The gaming world is divided by console wars. It has been this way for a long time, and will most likely not change anytime soon. There is a war raging and lines have been drawn between certain groups of gamers. This war has grown into something much more than, “my game system is better then yours”. It is now a personal investment. Gamers align themselves with their console. Due to this, when their system choice is attacked or spoken about negatively, they feel the drive to defend it. This quick battle-like response results normally, in game forms, Twitter, or occasionally in your local game retailer.
The Console Wars extends back as far as Nintendo and Sega, pulling gamers back and forth trying to gain control of the living room and has escalated into today. These arguments are intense, passionate, and sometimes brutal in the battleground between gamers defining their platforms and arguing why their choice is the correct one. What once was a friendly rivalry between Nintendo and Sega has evolved into something much more between Sony and Microsoft. Gamers can at times be just as concerned with sales numbers as companies are, feeling that they can directly influence their sales. In a way the war has become a game in itself. YouTube videos pitting gaming systems against each other, arguments of who has more or better quality exclusive games, or even who has a better controller are just some of the common arguments. Nevertheless like any war, there are many positives to this war as well. Competition is a consumer’s best friend by bringing down prices, pushing technology, and keeping the drive of being the best as the company’s main focus. However, there are many gamers whose allegiance isn’t a system but are instead pledged to the games themselves. These gamers own multiple systems and play the games they want to play regardless of platform. Even with this group of gamers holding games over systems, the console wars has only become more intense and heated over the years.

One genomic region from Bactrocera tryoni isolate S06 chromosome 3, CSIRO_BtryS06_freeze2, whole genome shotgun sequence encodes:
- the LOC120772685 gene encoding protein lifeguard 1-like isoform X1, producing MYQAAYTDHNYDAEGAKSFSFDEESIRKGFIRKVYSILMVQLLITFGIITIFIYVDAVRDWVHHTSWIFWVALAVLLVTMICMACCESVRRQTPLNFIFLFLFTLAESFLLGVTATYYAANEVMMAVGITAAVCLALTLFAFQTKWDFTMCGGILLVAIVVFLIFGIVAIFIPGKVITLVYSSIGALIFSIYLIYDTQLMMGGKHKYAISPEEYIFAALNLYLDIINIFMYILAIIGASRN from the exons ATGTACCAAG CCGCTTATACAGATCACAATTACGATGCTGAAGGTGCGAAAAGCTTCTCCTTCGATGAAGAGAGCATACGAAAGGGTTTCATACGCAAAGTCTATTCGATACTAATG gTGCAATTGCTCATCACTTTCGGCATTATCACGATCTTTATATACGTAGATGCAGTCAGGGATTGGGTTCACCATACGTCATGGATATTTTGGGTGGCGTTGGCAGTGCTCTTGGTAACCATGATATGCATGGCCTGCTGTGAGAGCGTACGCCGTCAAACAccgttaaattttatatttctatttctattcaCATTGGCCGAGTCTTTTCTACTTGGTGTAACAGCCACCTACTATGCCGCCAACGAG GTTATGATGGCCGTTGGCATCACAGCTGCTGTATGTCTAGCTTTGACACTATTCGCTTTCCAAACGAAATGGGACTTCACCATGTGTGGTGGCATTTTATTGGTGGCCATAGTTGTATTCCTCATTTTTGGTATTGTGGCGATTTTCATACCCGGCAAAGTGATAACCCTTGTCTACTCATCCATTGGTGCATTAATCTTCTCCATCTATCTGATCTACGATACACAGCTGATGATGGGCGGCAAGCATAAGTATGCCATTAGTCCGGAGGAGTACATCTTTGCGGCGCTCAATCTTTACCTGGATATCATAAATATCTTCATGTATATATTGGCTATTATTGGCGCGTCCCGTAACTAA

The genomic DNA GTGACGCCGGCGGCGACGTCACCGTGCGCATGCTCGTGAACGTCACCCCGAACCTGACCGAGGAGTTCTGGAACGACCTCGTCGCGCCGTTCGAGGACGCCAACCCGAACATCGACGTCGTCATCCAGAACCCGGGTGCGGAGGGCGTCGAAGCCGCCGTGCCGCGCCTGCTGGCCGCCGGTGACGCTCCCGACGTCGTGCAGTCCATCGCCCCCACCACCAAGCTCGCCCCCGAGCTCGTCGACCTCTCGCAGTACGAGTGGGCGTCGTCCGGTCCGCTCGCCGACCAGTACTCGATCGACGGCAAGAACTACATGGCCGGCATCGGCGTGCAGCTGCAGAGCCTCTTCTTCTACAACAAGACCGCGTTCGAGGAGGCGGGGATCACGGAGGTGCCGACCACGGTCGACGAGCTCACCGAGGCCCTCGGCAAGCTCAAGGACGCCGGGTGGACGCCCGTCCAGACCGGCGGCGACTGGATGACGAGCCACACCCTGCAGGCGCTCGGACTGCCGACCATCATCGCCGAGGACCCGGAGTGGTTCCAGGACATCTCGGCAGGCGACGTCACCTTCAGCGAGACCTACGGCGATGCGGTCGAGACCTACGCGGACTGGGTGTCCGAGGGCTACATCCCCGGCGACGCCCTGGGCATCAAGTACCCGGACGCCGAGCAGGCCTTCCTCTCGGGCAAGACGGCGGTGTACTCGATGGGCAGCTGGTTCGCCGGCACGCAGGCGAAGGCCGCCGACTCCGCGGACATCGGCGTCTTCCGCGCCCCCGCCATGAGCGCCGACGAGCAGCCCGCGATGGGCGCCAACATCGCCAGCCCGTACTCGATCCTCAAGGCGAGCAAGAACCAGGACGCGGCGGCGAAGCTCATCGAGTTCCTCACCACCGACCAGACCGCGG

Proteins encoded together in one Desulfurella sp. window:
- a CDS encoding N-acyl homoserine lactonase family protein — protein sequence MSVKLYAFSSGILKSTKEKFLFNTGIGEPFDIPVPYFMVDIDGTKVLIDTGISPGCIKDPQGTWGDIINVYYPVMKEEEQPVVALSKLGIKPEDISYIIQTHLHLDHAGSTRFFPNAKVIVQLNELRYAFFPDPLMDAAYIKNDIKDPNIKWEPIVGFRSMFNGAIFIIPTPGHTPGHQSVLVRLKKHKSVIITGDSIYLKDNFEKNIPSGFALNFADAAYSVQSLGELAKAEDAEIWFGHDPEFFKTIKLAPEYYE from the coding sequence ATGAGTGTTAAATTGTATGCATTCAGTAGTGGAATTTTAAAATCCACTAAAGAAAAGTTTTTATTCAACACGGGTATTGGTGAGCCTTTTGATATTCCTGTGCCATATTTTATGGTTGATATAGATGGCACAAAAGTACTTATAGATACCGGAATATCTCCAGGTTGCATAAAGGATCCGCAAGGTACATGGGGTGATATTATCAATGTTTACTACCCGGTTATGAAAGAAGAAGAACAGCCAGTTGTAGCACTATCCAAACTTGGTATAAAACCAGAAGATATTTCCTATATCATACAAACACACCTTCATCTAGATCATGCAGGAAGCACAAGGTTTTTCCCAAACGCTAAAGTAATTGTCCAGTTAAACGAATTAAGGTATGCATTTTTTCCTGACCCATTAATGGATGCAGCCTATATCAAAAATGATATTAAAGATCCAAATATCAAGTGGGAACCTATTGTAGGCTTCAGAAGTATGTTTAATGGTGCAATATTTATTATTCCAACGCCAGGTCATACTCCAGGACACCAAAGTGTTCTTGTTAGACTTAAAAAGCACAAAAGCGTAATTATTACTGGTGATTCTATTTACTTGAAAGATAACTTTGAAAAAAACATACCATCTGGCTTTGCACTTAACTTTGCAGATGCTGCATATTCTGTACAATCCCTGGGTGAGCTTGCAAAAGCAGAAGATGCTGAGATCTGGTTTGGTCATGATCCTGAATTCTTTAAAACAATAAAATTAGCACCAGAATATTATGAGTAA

The year was 1983, and Nintendo entered the video game industry with the Nintendo Entertainment System, also known as the NES. The NES was an 8-Bit home console that revolutionized console gaming into what we know it as today. By the time Nintendo was ready to release the NES in North America in 1985 they where about to be met with their first adversary, Sega.
On October 10, 1985 in Japan, we witnessed the release of the Master System as a direct competitor to the NES. Sega designed the Master System to have more superior technology then the NES, however it failed which sold 61 million units by the end of its life span. The Console Wars had officially begun. By the time the second generation of Sega and Nintendo consoles where about to launch anticipation of how these companies would outperform the other was at an all-time high. The first company to release their next console was Sega with the Sega Genesis.
Releasing in October 1988 in Japan, only three years after their Master System, Sega developed a 16-Bit system that was backwards compatible with the Master System. Sega was optimistic that a release before the new Nintendo system would give them the edge they needed to overthrow Nintendo. That coupled with games like Sonic The Hedgehog and later in its lifespan, Mortal Kombat would prove to close the gap between the two companies. However, Sega would not overtake Nintendo by falling short 19 million units with Nintendo outselling Sega in both generations. Nonetheless, Nintendo would not always be king.
This is part of a four part article series that will continue to outline the history of video games console wars. Stay tuned for part two, which will be posted next week, right here.